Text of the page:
GRAND CANYON, Arizona – Two of three California Condor chicks that hatched in the wild earlier this year are doing well, including one that recently took its first flight from the nest. However, one chick recently was found dead below its nest cave in the Grand Canyon.
The three young birds set a record this year: the greatest number of chicks hatched in the wild in one breeding season since the effort to recover endangered condors in the Grand Canyon region began in 1996.
“Another first – three chicks in a single season,” said Eddie Feltes, field manager for The Peregrine Fund, an Idaho-based conservation organization that oversees the condor recovery program in Arizona and southern Utah. “We remain hopeful that the two remaining chicks will join the ever-growing flock.”
The young bird that died had a broken wing and may have fallen from its nest, but due to the condition of the carcass, examiners were unable to pinpoint a cause of death, Feltes said.
The young condor was last seen alive on September 27. After Grand Canyon National Park biologists made several investigative trips into the rugged terrain of a side canyon, the carcass was recovered on October 23.
Recent sightings of the two other wild-hatched juveniles show that they continue to thrive and be well cared for by their parents. Three adult birds are tending the fledgling, which took its first flight from its nest in the Kaibab National Forest in late October. This is the first time that a trio has successfully produced a fledged chick in the wild, Feltes said.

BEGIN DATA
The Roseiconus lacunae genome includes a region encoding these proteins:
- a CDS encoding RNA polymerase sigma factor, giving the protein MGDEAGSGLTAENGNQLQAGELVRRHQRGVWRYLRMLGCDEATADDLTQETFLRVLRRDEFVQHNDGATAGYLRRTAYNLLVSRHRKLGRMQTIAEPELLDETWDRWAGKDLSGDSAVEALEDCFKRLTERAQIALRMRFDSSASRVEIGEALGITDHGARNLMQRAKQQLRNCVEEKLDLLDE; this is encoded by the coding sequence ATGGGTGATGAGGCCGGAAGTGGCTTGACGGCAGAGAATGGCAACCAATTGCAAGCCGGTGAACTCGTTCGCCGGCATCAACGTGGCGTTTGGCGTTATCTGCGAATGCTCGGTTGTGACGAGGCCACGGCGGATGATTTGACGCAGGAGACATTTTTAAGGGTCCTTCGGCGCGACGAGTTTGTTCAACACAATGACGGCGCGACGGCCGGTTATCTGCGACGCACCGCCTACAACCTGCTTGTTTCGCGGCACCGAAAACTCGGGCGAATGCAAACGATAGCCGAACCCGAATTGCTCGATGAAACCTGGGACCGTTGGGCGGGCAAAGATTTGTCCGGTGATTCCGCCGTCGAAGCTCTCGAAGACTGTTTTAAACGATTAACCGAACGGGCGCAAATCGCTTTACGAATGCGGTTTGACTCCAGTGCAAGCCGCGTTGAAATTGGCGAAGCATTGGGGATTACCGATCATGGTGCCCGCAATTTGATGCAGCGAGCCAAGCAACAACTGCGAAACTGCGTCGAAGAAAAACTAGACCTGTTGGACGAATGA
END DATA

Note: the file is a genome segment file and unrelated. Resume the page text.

The other remaining chick is expected to fledge soon as well. National Park Service biologists are monitoring its nest cave in the Grand Canyon.
“The surviving chick in the park appears to be close to making its first flight,” said Martha Hahn, chief of Science and Resource Management at Grand Canyon. “Park wildlife staff have observed the chick flapping its wings and hopping around, which is typical behavior of condor chicks before fledging.”
The carcass of the dead chick was sent to the San Diego Zoo Institute for Conservation Research. Besides the broken wing, pathologists identified small bits of trash in the condor’s stomach, but the foreign items appeared to be incidental.
The presence of tiny pieces of metal, plastic, and other indigestible material in the bird’s stomach is not that unusual for scavengers found near areas where people live or visit.
“We have found foreign items in and around other condor nest caves in the Grand Canyon and the chicks fledged without issue,” said Chris Parish, director of The Peregrine Fund’s condor recovery program in Arizona. “This event does, however, demonstrate the volume of trash that exists in the environment, and we can all help by packing out what we pack in.”
Even the smallest bits of trash can be mistaken for food items, he said.
“Because microtrash has been such a problem with fledglings in California, we are forever on alert,” Parish said.
The condor recovery effort is a cooperative program by federal, state, and private partners, including the Arizona Game and Fish Department, U.S. Fish and Wildlife Service, Bureau of Land Management, National Park Service, Utah Division of Wildlife Resources, Kaibab and Dixie national forests, and Zion National Park.
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